Buoyed by successful efforts to conserve outdoor murals by Keith Haring elsewhere, conservators are hoping that the recent easing of European travel restrictions will enable them to begin work in coming months on one in Amsterdam that has experienced significant paint losses since the artist created it in 1986. The mural has been the focus of a local campaign calling for its restoration since it was uncovered in 2018.
Haring, known for his fervent commitment to making his graphic art as accessible to the public as possible, painted the mural while in Amsterdam for his first solo exhibition at the Stedelijk Museum. In typical fashion, “he was just in a sort of frenzy of painting, and it’s like, ‘Somebody find me a wall!’” says Will Shank, an independent US conservator who hopes to restore the mural with his Italian colleague Antonio Rava in a four-to-six-week project.
A suitable brick wall was found in 1986 on a building that was then used as a Stedelijk art depot in the grounds of the city’s Central Market Hall. “Then he’d say, ‘Someone find me some paint!’” Shank recounts. For his outdoor murals, Haring spontaneously relied “in good faith” on whatever commercial paints became available—in this case, an oil-based alkyd paint that “doesn’t have a good track record for enduring outdoors”, the conservator adds.
Haring painted directly onto the brick in a titanium white line without any preliminary sketches, beginning at the top right and gradually working his way down to the lower left, Shank says. The image, measuring around 12m by 15m, is a highly unusual one within the artist’s opus: a creature with a dog’s head, a caterpillar’s body, human arms and a fish tail, with a person astride its back. “His line was just so self-assured—he didn’t make mistakes,” says Shank, who has also restored deteriorating Haring murals in Paris and Pisa.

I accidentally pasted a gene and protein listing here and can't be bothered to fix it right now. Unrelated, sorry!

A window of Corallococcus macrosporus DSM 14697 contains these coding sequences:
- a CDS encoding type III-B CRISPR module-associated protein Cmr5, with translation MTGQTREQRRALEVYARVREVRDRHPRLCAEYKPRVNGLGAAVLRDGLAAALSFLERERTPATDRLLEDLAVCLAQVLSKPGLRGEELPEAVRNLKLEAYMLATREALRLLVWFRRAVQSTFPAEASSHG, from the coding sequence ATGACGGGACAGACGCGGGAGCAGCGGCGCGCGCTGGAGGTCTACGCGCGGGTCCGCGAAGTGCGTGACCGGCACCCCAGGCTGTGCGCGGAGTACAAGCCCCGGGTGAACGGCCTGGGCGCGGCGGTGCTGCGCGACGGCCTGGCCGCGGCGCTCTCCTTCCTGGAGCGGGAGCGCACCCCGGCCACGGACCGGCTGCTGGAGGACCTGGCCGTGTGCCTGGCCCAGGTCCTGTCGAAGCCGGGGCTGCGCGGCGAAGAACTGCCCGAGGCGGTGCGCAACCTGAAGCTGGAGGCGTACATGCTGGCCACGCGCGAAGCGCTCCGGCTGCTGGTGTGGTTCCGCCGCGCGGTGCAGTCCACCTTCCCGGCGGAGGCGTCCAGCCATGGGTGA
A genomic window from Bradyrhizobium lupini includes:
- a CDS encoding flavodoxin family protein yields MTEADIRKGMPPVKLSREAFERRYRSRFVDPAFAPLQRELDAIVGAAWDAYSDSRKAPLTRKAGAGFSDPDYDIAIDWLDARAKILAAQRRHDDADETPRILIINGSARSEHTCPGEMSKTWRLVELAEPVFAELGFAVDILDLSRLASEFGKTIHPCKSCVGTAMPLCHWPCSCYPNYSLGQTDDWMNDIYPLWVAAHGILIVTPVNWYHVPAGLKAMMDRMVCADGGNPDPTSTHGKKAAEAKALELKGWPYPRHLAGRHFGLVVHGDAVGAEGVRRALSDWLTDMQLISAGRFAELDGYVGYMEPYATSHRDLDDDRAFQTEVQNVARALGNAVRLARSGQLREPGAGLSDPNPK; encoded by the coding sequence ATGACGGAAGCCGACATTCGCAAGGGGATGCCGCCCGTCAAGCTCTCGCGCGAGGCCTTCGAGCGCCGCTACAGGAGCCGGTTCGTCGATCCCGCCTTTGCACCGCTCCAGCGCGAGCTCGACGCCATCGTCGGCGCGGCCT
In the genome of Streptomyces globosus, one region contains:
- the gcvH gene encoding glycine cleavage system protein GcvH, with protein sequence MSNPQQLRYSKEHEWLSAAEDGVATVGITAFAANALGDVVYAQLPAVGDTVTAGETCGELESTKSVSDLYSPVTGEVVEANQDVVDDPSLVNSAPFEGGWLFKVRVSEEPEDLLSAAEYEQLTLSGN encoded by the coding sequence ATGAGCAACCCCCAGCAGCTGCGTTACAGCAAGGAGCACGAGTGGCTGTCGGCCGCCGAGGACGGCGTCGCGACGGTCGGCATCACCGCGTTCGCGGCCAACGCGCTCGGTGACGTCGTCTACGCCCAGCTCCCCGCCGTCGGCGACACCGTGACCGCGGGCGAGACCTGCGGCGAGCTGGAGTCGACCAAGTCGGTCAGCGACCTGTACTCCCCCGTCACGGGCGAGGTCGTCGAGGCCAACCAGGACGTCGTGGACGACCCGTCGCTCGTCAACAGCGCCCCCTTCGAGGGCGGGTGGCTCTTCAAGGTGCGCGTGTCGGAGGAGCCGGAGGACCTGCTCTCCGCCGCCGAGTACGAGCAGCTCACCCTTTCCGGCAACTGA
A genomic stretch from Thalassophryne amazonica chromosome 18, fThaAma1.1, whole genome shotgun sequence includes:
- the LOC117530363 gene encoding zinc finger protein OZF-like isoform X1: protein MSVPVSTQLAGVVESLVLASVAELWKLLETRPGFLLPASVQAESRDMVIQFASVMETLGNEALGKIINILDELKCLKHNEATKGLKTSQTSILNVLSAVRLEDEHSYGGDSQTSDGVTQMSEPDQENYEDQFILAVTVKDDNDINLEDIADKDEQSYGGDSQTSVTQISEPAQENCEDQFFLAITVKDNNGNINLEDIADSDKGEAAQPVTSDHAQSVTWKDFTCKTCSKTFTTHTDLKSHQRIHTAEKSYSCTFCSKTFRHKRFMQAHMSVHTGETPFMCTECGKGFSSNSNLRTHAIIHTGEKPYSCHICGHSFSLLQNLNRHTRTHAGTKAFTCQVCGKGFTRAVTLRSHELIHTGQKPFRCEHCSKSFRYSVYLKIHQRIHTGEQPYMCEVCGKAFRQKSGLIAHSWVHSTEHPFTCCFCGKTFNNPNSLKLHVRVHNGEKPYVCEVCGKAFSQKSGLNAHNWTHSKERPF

Nonetheless, “some people mentioned what a difficult time Haring had getting the paint to stick to the wall because it was blustery and wet”, Shank says. As a result, about 20% of the white line that Haring painted has not adhered and will have to be inpainted, he estimates. Compounding the challenge, the wall is made of two kinds of bricks—red and yellow—and the yellow ones are less porous and have retained less of the paint. “We will experiment on the scaffolding with different kinds of paint to make sure that it does stick to both kinds of bricks,” Shank says. (Rava assumes that they will end up using an acrylic variety.) A protective coating of hydrorepellent resin will then be applied to protect the line of white paint from rain, grime and ultraviolet light.
In 1994 the building changed hands and became a refrigerated food storage facility, which led to the covering of the exterior with an aluminium façade that completely obscured the mural. Despite some paint losses, “The metal screen did mostly protect it from the rain and the insects and the birds” for the next two-and-a-half decades, Rava says.
Interest in the work resurfaced in 2014 when the Dutch graffiti artist Aileen Middel, aka Mick La Rock, came across a photograph of it and wondered how it had fared. Eventually joining forces with the Keith Haring Foundation, the art dealer Olivier Varossieau and the Stedelijk Museum, she led a campaign to organise the removal of the panels in 2018.
People in Amsterdam said: 'Give us our mural back' Will Shank, project conservator
The costs of the €180,000 restoration are being footed in equal parts by the Haring foundation, the municipality of Amsterdam and Marktkwartier, a real estate collaboration between Ballast Nedam Development, part of Rönesans Holding, and VolkerWessels Vastgoed BV, which owns the building in the city’s Food Center area.
“What I think is really cool about this project is that it was instigated by a grassroots effort,” says Shank. “People in Amsterdam said: ‘Give us our mural back.’ They made sure that the owners knew what a treasure they had.”